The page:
With the ladies gone to the grocery store Saturday morning, Thomas and I headed on down the bike path for a quick four mile run. Thomas was aboard his trusty bike and I was trudging along like the typical old man that I am.
I told him he was free to ride on ahead of me but to stay where I could see him as we fuddy duddy fathers tend to get nervous when we can't see our kids. But on this particular run, he rode very close to me. We ended up talking quite a bit and it was pretty cool. You can have some great one on one conversations with your kid when you're out of the house. It's alone time with Dad and they tend to chat more.
We past by one of the lookout points which provides an amazing view of the Adirondacks across the lake. We had stopped here five years earlier, while on another run. I had taken him the jog stroller, just like I use to each Saturday when we lived in Charlotte. The view was so beautiful, so we stopped and I took some pictures. We still have that picture in his room and Thomas commented on saying, "Remember the time we stopped here and took pictures?" I said that I sure did, it was a great day. Sharing memories with your kids is one of my favorite things. I remember them, of course, but when they do and tell the story over and over again, it makes you feel even better knowing that those memories are good for them too.
Of course, whenever we mention the jog stroller, Thomas always repeats another story which I don't like to remember. But I let him go over again in detail, each time he brings it up.
When we lived in Charlotte, each Saturday, I would run anywhere from eight to twenty miles with my running buddies. After Thomas was old enough, I started to taking him with me, in the jog stroller. One weekend, after recovering from one of my assorted knee surgeries, I was only running six miles while the guys were running sixteen miles. So Thomas and I went a little later, by ourselves, and would meet the guys at the end for bagels and coffee, as usual.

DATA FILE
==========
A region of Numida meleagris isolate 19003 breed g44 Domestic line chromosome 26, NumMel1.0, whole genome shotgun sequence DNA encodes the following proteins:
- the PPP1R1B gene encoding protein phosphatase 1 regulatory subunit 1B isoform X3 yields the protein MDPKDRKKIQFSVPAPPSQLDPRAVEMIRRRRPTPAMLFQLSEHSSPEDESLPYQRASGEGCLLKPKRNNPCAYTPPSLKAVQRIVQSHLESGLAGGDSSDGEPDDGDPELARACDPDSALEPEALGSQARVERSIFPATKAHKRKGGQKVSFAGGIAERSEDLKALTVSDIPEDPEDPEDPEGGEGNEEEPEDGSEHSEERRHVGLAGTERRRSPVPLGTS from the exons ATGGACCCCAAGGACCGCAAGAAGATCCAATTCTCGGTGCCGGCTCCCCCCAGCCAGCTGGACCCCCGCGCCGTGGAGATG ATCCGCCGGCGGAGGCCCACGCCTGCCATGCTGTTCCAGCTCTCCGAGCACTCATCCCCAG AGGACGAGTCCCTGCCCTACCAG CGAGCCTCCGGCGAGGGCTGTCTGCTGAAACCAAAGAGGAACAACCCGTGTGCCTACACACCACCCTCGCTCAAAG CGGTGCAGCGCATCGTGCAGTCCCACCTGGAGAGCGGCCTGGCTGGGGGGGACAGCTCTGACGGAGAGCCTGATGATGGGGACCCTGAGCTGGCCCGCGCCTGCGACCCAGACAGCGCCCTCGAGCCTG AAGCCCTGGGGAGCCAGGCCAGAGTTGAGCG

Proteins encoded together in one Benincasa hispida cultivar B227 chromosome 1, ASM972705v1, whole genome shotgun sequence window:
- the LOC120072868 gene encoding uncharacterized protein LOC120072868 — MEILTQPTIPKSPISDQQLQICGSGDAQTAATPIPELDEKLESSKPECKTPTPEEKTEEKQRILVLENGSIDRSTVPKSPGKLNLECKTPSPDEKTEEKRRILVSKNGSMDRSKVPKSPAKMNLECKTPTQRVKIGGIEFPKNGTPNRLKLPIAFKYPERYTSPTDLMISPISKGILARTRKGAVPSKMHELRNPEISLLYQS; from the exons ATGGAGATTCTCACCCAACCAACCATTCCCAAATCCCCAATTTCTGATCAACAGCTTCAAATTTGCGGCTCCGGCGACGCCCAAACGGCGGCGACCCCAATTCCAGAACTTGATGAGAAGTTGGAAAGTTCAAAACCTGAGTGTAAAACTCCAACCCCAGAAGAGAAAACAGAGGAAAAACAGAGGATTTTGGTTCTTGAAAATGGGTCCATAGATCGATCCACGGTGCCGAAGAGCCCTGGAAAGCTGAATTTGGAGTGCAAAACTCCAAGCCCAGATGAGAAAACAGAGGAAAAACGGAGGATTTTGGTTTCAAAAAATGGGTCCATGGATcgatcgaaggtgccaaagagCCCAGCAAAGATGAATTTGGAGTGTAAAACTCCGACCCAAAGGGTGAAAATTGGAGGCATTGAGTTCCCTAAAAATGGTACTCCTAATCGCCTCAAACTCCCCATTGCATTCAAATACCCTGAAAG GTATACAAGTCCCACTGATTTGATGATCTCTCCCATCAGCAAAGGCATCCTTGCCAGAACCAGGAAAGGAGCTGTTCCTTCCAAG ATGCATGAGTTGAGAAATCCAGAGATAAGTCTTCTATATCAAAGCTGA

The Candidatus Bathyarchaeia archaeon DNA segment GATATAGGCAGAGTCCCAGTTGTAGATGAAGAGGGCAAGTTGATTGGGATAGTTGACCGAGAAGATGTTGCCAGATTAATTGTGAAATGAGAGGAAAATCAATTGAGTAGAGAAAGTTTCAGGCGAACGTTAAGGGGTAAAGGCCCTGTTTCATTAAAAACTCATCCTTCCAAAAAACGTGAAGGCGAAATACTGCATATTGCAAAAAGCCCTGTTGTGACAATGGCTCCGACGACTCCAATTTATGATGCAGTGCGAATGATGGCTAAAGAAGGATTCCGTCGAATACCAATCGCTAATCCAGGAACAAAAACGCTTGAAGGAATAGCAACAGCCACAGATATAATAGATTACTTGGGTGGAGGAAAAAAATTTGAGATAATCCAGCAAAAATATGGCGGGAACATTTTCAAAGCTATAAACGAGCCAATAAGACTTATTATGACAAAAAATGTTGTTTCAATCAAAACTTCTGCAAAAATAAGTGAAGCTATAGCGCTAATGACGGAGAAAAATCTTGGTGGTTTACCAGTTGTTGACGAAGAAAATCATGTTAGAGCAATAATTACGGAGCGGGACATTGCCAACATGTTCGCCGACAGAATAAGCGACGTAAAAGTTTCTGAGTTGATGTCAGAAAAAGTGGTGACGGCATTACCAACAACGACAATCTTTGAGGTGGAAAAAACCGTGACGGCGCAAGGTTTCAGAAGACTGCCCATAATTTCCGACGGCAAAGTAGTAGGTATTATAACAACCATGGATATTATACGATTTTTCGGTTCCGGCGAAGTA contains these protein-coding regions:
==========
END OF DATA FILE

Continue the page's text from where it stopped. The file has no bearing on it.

But this morning would be different. Along our route, they were building a large addition to the hospital and the sidewalk was barricaded. Now this is the spot that Thomas loved to run his hand across the fence, as it was covered with a green camouflage tape. He just loved the feel of the rippled tape across his hand. Because of the barricade, however, there was only a small patch where he could do so. As we were running, I tried to guide us back over to this spot only to hit a huge bump in the side walk. Thomas was jostled in the jog stroller and started crying. I stopped running and picked him up. He was inconsolable. I felt awful as I had no idea what to do. I set him back into the stroller an we headed back to the Y, where we started all our runs. He was still crying a bit so I placed him back in the van and we headed home, not waiting for the guys.
Arriving home, I explained what happen to Paula. As he still seemed to be in pain, I got him back in the van and took him to the emergency clinic, to get him checked. His pain seemed to involve his hip, so I told them that. They x-rayed it and found nothing broken. We went home and I was frustrated. Any Dad (or Mom) just hates to see their kid in pain. Thomas had only just started walking a few months ago and now he would not walk on his leg. It did not get better all weekend so we took him back to his pediatrician that week. This time, they did the proper x-rays and discovered a small crack in his tibia. As he was young, the doctor told us not to worry and that he would heal fast, not needing a cast.
However, I would have to go back to carrying him everywhere. It was very hard for me to see, as he loved his new found freedom of walking everywhere. Even though it was an accident, I felt terrible. Those few weeks involved a trip to the pumpkin patch and an animal farm, and he couldn't walk around as he loved to do.
Fast forward to a couple weeks later, I walked in the door from work and Paula told me that Thomas had something to show me. He was sitting on the floor in the kitchen and he stood up. He took a couple small steps and kept saying, "Walk, walk, walk." It brought tears to my eyes and still does, each time I think of it.
So this weekend, as Thomas and I ran down the bike path, we shared the story once again, as much as I hate remembering it. I told Thomas how bad I felt that I broke his leg. He told me it was okay. His leg didn't hurt anymore.